© 2018

Planned Violence

Post/Colonial Urban Infrastructure, Literature and Culture

  • Elleke Boehmer
  • Dominic Davies

Table of contents

  1. Front Matter
    Pages i-xxii
  2. Section I

  3. Section II

  4. Section III

About this book


This book brings the insights of social geographers and cultural historians into a critical dialogue with literary narratives of urban culture and theories of literary cultural production. In so doing, it explores new ways of conceptualizing the relationship between urban planning, its often violent effects, and literature. Comparing the spatial pasts and presents of the post-imperial and post/colonial cities of London, Delhi and Johannesburg, but also including case studies of other cities, such as Chicago, Belfast, Jerusalem and Mumbai, Planned Violence investigates how that iconic site of modernity, the colonial city, was imagined by its planners — and how this urban imagination, and the cultural and social interventions that arose in response to it, made violence a part of the everyday social life of its subjects. Throughout, however, the collection also explores the extent to which literary and cultural productions might actively resist infrastructures of planned violence, and imagine alternative ways of inhabiting post/colonial city spaces.


Social Geography Cultural History Modernity Urban planning Spaitial studies

Editors and affiliations

  • Elleke Boehmer
    • 1
  • Dominic Davies
    • 2
  1. 1.English FacultyUniversity of OxfordOxfordUK
  2. 2.City, University of LondonLondonUK

About the editors

Elleke Boehmer is Professor of World Literature in English at the University of Oxford, UK. She is the author of five monographs and five novels, including, among the former, Colonial and Postcolonial Literature (1995, 2005), Nelson Mandela (2008), and Indian Arrivals 1870-1915 (2015), and, among the latter, The Shouting in the Dark (long-listed Sunday Times Barry Ronge prize), Screens against the Sky (short-listed David Hyam Prize), and Bloodlines (shortlisted SANLAM prize). She has edited and co-edited numerous books, including Robert Baden-Powell’s Scouting for Boys (2004).

Dominic Davies is Lecturer in English at City, University of London, UK. He completed his DPhil and a British Academy Postdoctoral Fellowship at the University of Oxford. During this time he was also the Network Facilitator for the Leverhulme-funded 'Planned Violence' Network and the British Council US and TORCH-funded 'Divided Cities' Network. He is the author of Imperial Infrastructure and Spatial Resistance in Colonial Literature, 1880-1930 (2017) and Urban Comics: Infrastructure and the Global City in Contemporary Graphic Narratives (forthcoming 2019).

Bibliographic information


“How can literature, art and poetry deal with the violences that are so intrinsic to urban life in postcolonial times? In this pioneering and important collection, Elleke Boehmer and Dominic Davies bring together a remarkable series of essays by leading cultural and literary thinkers​. These powerfully evoke the nature of literary and artistic imaginings of our urban age, as well as the deep logics of violence that permeate experiences of it. From Linton Kwesi Johnson's poetic stands against police violence in London​ to Arundhati Roy's searing novels on oppression in urban India, from Richard Wright’s novels on Chicago to Modikwe Dikobe’s novels on apartheid Johannesburg, and from Julie Mehretu’s paintings of revolutionary Cairo in the Arab Spring to Khaled Jarrar's paintings on infrastructural violence on the West Bank (and many more besides), this collection is a remarkable survey of how contemporary urban life and violences are imagined, lived and resisted. Indispensable.” (Stephen Graham, Professor of Cities and Society, Newcastle University, UK, and author of Cities under Siege and Vertical)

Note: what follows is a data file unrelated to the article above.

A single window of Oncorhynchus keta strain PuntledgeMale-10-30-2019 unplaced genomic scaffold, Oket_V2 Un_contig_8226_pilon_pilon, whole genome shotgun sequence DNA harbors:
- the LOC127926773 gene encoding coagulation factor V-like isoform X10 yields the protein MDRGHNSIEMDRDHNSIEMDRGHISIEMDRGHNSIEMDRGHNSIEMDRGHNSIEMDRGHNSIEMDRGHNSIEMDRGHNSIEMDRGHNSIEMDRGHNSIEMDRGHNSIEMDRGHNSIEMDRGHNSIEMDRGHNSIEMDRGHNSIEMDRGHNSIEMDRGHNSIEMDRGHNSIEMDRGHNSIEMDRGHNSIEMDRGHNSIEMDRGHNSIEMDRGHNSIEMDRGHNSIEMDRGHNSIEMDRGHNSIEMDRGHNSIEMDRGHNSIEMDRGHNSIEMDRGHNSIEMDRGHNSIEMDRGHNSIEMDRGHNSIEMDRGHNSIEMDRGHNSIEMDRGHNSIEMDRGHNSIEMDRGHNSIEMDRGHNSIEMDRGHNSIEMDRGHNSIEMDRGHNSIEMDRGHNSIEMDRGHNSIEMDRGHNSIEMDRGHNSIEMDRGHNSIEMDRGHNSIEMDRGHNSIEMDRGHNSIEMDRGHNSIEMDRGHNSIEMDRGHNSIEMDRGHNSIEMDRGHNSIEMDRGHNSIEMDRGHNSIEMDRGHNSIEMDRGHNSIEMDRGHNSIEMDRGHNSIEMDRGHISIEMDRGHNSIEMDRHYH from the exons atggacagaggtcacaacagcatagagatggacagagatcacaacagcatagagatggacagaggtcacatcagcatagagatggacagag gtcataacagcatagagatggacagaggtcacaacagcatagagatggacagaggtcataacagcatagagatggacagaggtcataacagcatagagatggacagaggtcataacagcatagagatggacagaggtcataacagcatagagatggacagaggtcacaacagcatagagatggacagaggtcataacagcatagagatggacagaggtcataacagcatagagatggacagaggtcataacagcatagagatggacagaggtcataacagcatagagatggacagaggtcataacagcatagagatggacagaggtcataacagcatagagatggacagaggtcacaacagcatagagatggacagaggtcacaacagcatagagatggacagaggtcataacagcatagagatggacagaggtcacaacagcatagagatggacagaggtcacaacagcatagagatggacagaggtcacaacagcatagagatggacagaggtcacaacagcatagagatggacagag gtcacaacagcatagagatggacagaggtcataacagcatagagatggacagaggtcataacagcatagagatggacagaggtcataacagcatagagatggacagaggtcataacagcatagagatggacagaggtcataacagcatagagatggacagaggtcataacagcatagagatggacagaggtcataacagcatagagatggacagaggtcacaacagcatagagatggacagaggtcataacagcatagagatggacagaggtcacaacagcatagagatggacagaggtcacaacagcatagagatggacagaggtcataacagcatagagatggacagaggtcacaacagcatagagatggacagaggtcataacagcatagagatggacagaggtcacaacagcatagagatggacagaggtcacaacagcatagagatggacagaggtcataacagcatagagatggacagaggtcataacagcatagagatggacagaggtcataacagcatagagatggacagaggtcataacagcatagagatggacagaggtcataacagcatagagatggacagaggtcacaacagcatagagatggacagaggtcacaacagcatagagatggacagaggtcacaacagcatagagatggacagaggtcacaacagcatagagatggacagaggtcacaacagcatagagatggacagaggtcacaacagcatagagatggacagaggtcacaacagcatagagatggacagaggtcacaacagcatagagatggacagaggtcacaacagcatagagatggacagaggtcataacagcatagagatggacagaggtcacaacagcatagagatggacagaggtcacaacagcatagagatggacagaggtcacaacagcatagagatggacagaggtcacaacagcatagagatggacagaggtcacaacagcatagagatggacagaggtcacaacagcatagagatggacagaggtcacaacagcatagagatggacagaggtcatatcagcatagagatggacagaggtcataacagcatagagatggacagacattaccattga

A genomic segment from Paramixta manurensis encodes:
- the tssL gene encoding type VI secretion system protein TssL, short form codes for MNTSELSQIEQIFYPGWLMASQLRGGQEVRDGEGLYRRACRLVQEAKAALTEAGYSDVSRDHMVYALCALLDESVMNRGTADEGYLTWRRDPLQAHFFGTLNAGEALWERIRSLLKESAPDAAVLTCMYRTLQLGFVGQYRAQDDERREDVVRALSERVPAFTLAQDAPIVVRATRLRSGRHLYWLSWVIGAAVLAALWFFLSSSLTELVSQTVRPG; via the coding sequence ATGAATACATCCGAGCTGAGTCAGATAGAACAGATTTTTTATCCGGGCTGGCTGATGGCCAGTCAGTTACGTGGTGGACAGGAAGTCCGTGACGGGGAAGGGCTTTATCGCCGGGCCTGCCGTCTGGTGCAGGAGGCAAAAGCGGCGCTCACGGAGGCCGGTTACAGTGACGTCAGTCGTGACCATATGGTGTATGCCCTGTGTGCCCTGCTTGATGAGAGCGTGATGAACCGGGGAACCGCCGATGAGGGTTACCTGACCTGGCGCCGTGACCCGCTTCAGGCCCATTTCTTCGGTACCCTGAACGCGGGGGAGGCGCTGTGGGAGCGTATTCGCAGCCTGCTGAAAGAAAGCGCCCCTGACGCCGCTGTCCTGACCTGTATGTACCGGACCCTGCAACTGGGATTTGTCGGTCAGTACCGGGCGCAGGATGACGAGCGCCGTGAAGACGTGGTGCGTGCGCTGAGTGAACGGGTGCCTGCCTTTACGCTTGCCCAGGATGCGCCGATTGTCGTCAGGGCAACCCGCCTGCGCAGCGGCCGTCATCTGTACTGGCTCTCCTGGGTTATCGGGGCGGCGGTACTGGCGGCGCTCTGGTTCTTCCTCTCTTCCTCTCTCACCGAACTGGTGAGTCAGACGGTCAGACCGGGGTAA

Planned Violence makes a strong and compelling claim that we should not interpret the concept of infrastructure too narrowly; but nor should we lose sight of what it suggests about the constitution of the political, the past and present of corporeal life, and the present and futures of various formations of violence in our times.” (Sarah Nuttall, Director of the Wits Institute for Social and Economic Research (WiSER), Johannesburg, South Africa)

Planned Violence invokes the tireless legacy of Fanon, reflecting on the wreckage within zoning, confinement and control, and the circumventions sustained as much by mobilisation as by making do. This stunning collection of essays is a creative and critical reference point for thinking through the instability of urban life.” (Suzanne Hall, Co-Director of the Cities Programme and Associate Professor in Sociology, London School of Economics and Political Science, UK)